What have we done?
- Helped Established one of the country’s most successful wildlife habitat protection and outdoor recreation programs in the country as a founding member of the Washington Wildlife and Recreation Coalition.
- Built a nationally award-winning Teaming with Wildlife Coalition in Washington State, helping to bring Federal resources to our state’s Department of Fish and Wildlife.
- Influenced the management and conservation of our state’s wolves, sage grouse, mule deer, Canadian Lynx and numerous other species by working on state advisory panels, engaging resource managers and providing comments on legislation.
- Developed and Operate the state’s most comprehensive outdoor education program for Women. Washginton Outdoor Women (WOW) has provided outdoor skills training for over 1200 women.
- Helped Protect critical wildlife habitat in other states: WWF commonly weighs in on important natural resource issues when the threat to those resources represent a significant loss to regional and national biodiversity. We are opposed to the Pebble mine proposed for Alaska's Britol Bay and we recently voiced our opposition to the sale of 70,000 acres of the Tongass National Forest in Southeast Alaska.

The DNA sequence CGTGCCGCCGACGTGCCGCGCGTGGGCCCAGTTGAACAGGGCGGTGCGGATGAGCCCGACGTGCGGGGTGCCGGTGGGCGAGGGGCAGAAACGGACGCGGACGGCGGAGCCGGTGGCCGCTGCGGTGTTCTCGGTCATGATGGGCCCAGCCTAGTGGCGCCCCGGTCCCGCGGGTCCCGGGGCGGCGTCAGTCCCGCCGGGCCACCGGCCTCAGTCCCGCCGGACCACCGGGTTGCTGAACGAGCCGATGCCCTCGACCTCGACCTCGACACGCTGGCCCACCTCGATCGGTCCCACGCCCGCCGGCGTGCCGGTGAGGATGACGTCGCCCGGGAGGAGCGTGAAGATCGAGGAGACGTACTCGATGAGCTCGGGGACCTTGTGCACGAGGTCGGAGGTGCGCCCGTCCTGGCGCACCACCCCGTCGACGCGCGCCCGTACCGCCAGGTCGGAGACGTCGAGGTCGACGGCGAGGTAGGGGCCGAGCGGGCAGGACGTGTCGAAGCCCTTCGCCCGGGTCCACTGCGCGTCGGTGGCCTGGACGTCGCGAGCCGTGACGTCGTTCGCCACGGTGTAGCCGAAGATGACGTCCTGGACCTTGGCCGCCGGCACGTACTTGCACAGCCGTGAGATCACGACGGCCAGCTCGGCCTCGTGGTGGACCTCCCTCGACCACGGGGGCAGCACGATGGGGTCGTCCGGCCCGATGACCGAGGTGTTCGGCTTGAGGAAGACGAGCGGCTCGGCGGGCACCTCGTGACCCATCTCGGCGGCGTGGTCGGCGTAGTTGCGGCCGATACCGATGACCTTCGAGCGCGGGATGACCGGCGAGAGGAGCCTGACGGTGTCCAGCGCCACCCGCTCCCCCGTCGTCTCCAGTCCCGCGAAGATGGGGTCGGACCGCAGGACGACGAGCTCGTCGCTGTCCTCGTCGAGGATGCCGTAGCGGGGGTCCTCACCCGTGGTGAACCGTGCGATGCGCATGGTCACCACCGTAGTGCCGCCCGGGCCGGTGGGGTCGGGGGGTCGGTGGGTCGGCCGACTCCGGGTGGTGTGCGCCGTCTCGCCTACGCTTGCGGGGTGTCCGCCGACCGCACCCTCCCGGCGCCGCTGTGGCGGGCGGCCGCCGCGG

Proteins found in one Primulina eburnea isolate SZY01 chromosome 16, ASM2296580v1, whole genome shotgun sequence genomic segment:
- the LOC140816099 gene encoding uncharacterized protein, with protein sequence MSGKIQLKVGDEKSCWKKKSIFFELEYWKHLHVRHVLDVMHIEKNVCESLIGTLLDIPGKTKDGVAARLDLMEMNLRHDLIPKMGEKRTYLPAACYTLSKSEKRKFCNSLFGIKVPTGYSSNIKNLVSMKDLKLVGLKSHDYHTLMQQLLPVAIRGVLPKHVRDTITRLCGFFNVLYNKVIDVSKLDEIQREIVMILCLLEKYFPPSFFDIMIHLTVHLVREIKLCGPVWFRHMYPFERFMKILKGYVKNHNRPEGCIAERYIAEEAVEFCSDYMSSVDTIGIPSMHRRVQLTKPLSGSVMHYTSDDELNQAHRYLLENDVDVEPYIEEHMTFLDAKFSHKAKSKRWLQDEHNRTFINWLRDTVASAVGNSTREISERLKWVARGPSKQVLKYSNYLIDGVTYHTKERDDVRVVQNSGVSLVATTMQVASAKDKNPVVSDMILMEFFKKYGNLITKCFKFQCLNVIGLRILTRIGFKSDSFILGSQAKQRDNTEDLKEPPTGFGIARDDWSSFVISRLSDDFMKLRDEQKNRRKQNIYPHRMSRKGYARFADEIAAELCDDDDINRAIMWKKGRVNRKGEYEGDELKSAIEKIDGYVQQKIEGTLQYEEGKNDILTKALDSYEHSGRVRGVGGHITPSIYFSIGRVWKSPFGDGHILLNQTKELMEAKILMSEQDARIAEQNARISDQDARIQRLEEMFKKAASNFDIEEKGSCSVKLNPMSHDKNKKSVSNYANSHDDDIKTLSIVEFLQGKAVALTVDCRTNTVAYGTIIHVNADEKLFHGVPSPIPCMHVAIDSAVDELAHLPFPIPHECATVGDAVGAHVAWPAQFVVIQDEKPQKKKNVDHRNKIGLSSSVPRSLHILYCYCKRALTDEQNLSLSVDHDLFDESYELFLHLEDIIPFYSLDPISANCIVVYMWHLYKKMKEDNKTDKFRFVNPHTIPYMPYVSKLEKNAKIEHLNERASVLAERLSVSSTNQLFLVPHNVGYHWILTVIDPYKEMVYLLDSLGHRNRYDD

Where they're biting, where they're not
This is an interactive map that shows the best and worst places to cast a line in Washington state. It's usually updated on Mondays and Thursdays. View Larger Map
Alan Liereâ€™s weekly fish and game report for Sept. 29 - Wed, 28 Sep 2016 PST
The number of steelhead over Lower Granite Dam doubled between this week and last. Fishing at the confluence and up into the Clearwater should reflect this surge. The return of A-run steelhead to the Salmon River is very low so far, but B-run counts to the Clearwater are the highest since 2010.
Updating the aquatic noxious weed permit
The public is invited to comment on updates being proposed for the stateâ€™s aquatic noxious weed control permit, which allows the use of herbicides to control invasive, non-native plants that are so aggressive they harm our local ecosystems or disrupt agricultural production. Read...
Washington adopts first-of-its-kind rule to combat climate change
In an effort to protect all that Washington has to offer future generations, the Washington Department of Ecology is launching a new plan to combat climate change. Read more....